Ask Michael Scally: Do Antidepressants Lower Testosterone Levels?
Is it true that selective serotonin reuptake inhibitors (SSRIs) like Paxil decrease Testosterone?
No. I do not know of any evidence that Paxil or for that matter antidepressants decrease serum testosterone levels. The antidepressants a a class do affect sexual function.
Epidemiological studies indicate that sexual dysfunction and erectile dysfunction in particular are common in the general population, but also frequent symptoms of both untreated and treated depression. The term ’sexual dysfunction’ describes a disturbance in sexual desire and the psychophysiological changes that characterize the normal sexual response cycle, and cause marked personal distress and interpersonal difficulty.
The ideal antidepressant would control depression with no adverse effect on sexual function. Sexual side effects may compromise a person’s lifestyle and result in a lack of compliance with the prescribed antidepressant to the detriment of the person’s mental health. Sexual dysfunction (including altered desire, orgasmic dysfunction, erectile and ejaculatory problems) is a relatively common side effect of antidepressant medication. The impact of antidepressant-induced sexual dysfunction is substantial and negatively affects quality of life, self-esteem, mood, and relationships with sexual partners.
Most antidepressant drugs have adverse effects on sexual function, but accurate identification of the incidence of treatment-emergent dysfunction has proved troublesome. Erectile dysfunction and associated sexual dysfunction secondary to antidepressant therapy may occur in up to 90% of men with antidepressant-emergent sexual side effects; accurate assessment of prevalence rates depends on taking a detailed history regarding erectile dysfunction and other aspects of sexual function prior to treatment.
The currently available evidence is rather limited, with small numbers of trials assessing each strategy. However, while further randomized data is awaited, for men with antidepressant-induced erectile dysfunction, the addition of sildenafil appears to be an effective strategy.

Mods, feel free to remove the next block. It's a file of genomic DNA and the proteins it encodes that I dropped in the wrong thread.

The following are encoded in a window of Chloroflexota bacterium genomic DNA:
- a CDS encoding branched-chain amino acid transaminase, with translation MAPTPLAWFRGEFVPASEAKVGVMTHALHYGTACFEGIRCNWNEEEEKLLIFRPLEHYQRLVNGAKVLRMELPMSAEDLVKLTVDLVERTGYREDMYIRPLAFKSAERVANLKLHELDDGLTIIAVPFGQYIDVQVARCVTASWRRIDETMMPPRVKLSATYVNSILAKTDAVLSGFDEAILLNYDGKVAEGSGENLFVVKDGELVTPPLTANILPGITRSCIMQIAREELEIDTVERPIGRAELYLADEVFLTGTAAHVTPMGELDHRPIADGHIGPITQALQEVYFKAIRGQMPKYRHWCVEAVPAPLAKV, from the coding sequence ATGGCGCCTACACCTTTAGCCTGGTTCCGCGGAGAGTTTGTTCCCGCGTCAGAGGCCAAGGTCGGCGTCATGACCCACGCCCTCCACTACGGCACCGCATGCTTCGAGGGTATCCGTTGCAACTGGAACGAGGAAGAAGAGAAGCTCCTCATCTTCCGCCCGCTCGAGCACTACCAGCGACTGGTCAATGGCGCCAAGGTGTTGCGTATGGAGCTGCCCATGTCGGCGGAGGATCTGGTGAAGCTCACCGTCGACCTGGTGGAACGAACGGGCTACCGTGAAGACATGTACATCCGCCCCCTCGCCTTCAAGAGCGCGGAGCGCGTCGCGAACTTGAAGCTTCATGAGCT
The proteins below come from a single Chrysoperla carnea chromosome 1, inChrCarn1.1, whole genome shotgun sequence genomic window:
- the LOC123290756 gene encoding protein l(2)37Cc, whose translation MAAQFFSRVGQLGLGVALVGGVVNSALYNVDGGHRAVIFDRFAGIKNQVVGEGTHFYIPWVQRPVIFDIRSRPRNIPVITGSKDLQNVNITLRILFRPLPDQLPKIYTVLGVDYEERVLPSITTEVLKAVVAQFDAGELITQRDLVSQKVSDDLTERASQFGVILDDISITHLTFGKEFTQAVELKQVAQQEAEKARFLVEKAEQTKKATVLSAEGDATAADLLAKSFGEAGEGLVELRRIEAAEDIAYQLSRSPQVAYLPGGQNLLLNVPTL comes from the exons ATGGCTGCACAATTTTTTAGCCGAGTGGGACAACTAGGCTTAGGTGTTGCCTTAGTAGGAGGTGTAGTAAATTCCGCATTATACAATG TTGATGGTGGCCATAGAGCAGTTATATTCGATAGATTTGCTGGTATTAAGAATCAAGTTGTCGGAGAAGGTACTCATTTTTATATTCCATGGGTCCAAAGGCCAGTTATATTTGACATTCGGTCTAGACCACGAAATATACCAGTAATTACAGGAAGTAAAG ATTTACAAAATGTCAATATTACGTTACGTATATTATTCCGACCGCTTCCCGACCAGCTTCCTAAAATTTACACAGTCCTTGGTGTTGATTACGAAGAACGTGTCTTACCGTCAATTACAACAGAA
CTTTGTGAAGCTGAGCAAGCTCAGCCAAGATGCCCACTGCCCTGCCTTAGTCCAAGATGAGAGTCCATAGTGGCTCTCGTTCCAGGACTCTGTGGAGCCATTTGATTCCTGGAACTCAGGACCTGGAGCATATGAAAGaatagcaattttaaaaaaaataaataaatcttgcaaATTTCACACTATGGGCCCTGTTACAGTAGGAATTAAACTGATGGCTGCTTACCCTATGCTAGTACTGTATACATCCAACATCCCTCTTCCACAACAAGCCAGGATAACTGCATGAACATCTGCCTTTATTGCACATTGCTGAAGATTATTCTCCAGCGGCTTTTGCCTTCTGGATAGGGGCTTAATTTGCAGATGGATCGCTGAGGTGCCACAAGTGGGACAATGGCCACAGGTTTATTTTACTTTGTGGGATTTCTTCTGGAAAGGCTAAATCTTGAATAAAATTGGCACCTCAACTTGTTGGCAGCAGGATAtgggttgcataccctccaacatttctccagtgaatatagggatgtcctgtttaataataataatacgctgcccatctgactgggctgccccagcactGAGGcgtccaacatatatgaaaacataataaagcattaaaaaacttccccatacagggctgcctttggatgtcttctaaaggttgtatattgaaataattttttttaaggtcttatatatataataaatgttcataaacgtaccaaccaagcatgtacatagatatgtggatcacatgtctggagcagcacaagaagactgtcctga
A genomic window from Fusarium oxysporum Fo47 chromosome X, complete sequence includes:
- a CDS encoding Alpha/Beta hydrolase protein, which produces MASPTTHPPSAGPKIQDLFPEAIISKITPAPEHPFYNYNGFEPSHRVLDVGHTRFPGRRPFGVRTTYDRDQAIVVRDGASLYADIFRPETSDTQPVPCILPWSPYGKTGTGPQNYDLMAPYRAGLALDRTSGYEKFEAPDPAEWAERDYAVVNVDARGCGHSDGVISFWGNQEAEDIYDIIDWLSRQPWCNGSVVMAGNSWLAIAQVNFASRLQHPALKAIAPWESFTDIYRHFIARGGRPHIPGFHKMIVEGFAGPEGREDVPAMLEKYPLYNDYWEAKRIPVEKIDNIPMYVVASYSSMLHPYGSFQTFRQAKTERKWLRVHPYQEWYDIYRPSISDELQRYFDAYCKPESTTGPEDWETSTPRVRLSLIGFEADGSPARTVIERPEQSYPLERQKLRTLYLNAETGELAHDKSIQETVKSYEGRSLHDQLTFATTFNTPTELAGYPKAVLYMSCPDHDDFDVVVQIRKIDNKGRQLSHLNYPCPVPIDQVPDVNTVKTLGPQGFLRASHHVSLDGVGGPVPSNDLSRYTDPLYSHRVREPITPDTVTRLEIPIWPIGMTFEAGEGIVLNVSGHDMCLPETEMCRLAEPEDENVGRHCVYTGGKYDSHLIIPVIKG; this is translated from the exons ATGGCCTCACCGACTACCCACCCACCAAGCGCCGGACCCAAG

Many approaches have been adopted for management of patients with sexual dysfunction associated with antidepressant treatment, including waiting for the problem to resolve, behavioral strategies to modify sexual technique, individual and couple psychotherapy, delaying the intake of antidepressants until after sexual activity, reduction in daily dosage, ‘drug holidays’, use of adjuvant treatments, and switching to a different antidepressant.
There may be some advantages for bupropion, moclobemide, nefazodone and reboxetine over other antidepressants. Mixed mediator, nonserotonergic antidepressants that block postsynaptic serotonin type 2 receptors (nefazodone, mirtazapine) or that primarily increase dopamine or norepinephrine levels (bupropion) were thought to be good choices for avoiding antidepressant-associated sexual dysfunction or for switching patients in whom antidepressant-associated sexual dysfunction emerged. Comparisons with serotonin reuptake inhibitors (SRIs) have revealed less desire and orgasm dysfunction with nonserotonergic bupropion, less orgasm dysfunction with nefazodone, and superior overall satisfaction with sexual functioning with bupropion or nefazodone.
Few proposed treatment options, apart from avoidance, have proved effective for antidepressant-associated sexual dysfunction, which can have negative consequences on depression management.